I’ve been listening to an advance copy of Sleepybird’s new cd, The Sadness Will Last Forever. It’s a stunning album, but one that takes several listens to absorb and comprehend, which was also the case with their previous, All Things Are Mine.
A little history. My neighbor is a talented and successful ceramic artist named Justin Teilhet. He gave me a cd by his friend’s band that he said was great. I was skeptical. I don’t think much of the Dayton music scene (if there is one)—I also didn’t think much of the music scene (if there was one) in New York when I lived there. I’m a snob because I used to live in Austin, a city with a real music scene.
I played the album, and at first it didn’t do much for me. It sat for a few weeks. They would be performing at a new year’s party that my wife and I were going to. Knowing that I would be hearing them live and possibly meeting them, I thought I would listen a few more times. On what I remember as the fourth listen, it hit me. This was good stuff. Stuff that builds and grows, songs that linger in the subconscious (which is where all good things linger).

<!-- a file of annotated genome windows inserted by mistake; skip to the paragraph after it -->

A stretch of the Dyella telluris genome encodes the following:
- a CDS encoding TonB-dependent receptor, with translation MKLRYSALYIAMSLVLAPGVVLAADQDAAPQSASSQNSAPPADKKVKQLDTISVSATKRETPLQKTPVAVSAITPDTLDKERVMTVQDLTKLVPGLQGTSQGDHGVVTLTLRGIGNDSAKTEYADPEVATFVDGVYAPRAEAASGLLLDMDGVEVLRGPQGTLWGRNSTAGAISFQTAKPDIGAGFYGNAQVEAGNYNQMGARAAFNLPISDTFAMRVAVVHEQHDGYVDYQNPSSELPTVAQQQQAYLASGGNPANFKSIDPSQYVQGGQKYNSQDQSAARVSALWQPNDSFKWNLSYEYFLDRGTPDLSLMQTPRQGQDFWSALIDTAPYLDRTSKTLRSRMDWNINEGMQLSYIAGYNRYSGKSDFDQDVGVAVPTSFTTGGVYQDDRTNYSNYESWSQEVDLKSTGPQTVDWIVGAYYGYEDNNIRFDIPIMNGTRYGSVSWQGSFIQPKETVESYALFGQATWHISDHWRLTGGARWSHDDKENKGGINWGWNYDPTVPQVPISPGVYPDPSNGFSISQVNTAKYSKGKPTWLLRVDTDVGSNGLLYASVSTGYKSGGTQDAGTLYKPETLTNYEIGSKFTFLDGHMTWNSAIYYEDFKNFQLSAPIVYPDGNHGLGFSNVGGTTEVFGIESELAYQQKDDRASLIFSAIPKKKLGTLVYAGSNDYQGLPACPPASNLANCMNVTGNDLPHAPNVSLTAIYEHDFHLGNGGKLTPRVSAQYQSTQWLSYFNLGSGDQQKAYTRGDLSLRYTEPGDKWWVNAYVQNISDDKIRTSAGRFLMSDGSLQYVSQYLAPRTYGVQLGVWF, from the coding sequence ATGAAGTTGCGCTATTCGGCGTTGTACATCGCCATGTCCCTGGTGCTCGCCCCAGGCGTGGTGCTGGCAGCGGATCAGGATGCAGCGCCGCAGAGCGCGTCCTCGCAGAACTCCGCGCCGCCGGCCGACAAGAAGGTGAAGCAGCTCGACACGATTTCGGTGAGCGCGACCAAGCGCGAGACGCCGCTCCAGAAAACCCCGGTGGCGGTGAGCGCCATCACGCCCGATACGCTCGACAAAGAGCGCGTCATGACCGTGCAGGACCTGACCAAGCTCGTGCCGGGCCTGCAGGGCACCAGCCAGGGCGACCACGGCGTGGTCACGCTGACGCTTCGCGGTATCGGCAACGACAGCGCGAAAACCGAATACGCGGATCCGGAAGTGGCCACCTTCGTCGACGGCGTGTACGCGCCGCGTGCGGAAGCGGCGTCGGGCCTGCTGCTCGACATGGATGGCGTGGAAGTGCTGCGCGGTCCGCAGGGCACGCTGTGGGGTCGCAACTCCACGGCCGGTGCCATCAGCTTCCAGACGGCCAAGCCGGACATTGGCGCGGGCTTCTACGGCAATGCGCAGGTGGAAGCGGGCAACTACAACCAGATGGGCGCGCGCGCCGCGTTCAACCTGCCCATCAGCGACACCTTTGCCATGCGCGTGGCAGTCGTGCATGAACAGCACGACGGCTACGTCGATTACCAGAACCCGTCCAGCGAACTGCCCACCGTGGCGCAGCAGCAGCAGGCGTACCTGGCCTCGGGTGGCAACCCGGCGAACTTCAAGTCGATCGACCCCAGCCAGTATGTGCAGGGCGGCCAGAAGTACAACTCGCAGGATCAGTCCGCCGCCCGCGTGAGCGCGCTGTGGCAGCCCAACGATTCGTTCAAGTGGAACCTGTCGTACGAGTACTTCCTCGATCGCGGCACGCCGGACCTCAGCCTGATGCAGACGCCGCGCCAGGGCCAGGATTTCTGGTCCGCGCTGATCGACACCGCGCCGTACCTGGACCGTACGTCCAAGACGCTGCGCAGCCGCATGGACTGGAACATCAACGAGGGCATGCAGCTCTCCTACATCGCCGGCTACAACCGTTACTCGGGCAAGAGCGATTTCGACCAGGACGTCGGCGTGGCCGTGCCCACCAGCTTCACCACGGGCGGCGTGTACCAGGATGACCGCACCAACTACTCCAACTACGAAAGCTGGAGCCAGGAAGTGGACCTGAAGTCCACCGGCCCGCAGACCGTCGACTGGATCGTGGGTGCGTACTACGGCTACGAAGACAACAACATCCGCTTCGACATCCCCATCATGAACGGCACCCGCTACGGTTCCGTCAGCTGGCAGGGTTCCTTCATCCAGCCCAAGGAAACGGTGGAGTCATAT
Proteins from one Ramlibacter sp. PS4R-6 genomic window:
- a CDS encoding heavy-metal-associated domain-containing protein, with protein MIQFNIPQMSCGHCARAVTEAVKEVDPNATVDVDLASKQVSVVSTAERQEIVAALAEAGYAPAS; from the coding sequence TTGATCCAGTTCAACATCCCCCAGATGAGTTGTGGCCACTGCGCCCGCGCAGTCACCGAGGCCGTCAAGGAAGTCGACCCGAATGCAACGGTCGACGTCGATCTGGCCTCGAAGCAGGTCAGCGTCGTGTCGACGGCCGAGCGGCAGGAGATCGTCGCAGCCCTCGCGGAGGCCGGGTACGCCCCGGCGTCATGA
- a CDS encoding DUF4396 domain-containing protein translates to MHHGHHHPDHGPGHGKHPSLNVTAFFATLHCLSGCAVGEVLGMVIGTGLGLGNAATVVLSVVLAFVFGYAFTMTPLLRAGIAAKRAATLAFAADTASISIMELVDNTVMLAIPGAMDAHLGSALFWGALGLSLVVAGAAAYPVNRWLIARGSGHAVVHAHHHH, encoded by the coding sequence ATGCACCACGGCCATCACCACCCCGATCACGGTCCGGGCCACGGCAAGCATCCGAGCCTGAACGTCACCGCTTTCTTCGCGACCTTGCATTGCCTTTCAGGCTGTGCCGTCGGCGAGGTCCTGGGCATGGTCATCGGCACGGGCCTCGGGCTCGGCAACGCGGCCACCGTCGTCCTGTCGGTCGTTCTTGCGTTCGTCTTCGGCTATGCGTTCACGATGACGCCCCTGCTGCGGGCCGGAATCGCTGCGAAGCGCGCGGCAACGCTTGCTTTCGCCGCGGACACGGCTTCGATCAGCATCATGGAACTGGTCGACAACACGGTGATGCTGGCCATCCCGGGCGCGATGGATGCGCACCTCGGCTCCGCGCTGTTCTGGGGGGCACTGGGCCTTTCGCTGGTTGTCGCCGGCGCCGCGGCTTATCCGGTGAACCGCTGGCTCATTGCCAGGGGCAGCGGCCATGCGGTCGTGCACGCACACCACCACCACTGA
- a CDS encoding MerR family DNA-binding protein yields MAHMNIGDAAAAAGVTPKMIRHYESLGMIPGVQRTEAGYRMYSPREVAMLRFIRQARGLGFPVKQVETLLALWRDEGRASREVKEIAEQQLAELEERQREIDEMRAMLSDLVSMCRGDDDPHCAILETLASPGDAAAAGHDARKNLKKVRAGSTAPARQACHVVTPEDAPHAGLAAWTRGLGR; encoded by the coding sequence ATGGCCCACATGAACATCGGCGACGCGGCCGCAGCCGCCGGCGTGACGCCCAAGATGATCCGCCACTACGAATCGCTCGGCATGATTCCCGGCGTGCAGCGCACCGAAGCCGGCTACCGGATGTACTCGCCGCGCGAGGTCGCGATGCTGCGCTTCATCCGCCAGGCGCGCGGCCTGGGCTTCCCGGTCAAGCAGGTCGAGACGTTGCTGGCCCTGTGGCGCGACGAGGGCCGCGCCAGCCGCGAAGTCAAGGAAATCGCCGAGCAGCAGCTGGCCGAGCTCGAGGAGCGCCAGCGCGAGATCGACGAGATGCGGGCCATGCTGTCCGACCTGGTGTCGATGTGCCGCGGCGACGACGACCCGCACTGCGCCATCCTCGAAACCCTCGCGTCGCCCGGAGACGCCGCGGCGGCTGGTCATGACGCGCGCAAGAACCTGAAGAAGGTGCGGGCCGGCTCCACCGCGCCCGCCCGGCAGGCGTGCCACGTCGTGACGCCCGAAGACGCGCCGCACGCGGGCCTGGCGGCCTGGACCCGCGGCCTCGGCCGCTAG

We went to the party, met the singer/songwriter/leader Nick Tertel, and his wife. The band played in the living room. Not everyone can sound good in a living room, especially if you have as diverse instrumentation as they did: standup bass/synth/theramin player, trombone, violin, guitar, two keyboard players. They did sound better than good, and this was just the first of several times hearing the band play live.
I’ve previously heard live most of the songs on The Sadness Will Last Forever, but I didn’t know which ones would make the album. And I’m not sure I’ve heard the title song before (because of the toddler in the house I haven’t been able to get out and hear them live in a long time).
I don’t know how to describe music, and don’t like to try. I wrote record reviews for my college newspaper but got bored with it. I could compare this to other things that might be recognizable. It shares some things with Neutral Milk Hotel, but doesn’t sound like them. The songs are long, with layers of sound-texture, from keyboards, strings, brass. The lyrics tend toward elliptic. The singing is haunting, delivering the words but not dominating the arrangements.
Like All Things Are Mine, The Sadness Will Last Forever didn’t reveal itself on first listen, but has grown with each successive time I’ve heard it. It makes the ears shine.
Some art doesn’t hit you in the face. Some art seeps in. Some art you have to approach on its terms, not your own. I’ve long felt that way about my writing, that it’s out of place in the world of speed and immediacy, and I’m gratified to find other artists with like sensibilities.